The 20th Ordinary Session of the African Union Commission on International Law (AUCIL) has opened in Addis Ababa, Ethiopia, with a high expectation of contributing to the resolution of some of the legal challenges Africa is currently facing.
Judge Ismael Hersi, AUCIL Deputy Chairperson, who opened the meeting underlined the need for Africa to fully participate in the construction and structuring of the new world order.
“Considering the collective work within our body and the individual expertise of each of the members, I would like to call for more increasing visibility of the AUCIL as a consultative body within the AU, and to the increase in the number of issues that should be submitted to our body for legal advice by political bodies.”
This is contained a document made available to the Ghana News Agency in Tema. The Session will deliberate on a wide range of issues, including Election of the Bureau, presentation and discussion of the Inter-Sessional Activities of the Bureau and Members, and the ongoing AU Institutional Reform.
It would also consider and discuss ongoing legal studies on political, economic, and social issues in Africa – the African convention against slavery, the development of an African convention on judicial cooperation and mutual assistance, continental convention on avoiding double taxation, immunities under international law, maritime piracy, the digest of African states’ practice in international law.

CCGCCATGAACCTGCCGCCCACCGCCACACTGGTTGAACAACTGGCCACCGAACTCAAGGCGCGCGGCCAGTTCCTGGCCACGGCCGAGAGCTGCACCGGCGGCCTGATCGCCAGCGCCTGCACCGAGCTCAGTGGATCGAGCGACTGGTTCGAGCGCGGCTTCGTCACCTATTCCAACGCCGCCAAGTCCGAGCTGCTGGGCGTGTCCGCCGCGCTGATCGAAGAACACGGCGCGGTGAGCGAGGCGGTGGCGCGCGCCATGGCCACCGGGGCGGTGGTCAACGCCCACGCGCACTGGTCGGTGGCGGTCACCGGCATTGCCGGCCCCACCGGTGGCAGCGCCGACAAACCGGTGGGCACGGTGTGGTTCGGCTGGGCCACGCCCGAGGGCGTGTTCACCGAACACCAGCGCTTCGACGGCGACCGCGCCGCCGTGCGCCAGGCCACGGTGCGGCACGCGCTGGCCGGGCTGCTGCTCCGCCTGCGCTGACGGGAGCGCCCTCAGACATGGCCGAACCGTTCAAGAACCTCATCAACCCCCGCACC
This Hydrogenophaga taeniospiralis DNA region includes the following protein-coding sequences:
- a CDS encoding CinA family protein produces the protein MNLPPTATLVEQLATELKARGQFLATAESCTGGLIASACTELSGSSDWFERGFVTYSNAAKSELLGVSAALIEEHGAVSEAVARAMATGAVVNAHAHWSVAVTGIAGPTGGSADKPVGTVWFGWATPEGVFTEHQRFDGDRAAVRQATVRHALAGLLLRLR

Additionally, it would consider a draft model law for the domestication of the African charter on the rights and welfare of the child, study and codification of comparative mineral and petroleum law in Africa, international environmental law and domestication of the protocol to the African charter on human and people’s rights.
Ambassador Tesfaye Yilma, Permanent Representative of Ethiopia to the AU, noted that Africa had been able to develop consensus on various issues through the adopted regional instruments, which had in turn, made a positive contribution to international law.
He added that the AUCIL, as an advisory body to the policy organs of the Union, had a unique opportunity to study various issues in the context of existing legal frameworks and to accordingly advise the union.
The AU Commission on International Law was created in 2009 as an independent advisory organ to the AU in accordance with article 5(2) of the AU Constitutive Act.
The Commission’s main task is to advise the Union on matters of international law, undertake activities relating to codification and progressive development of international law in Africa with particular attention to the laws of the AU.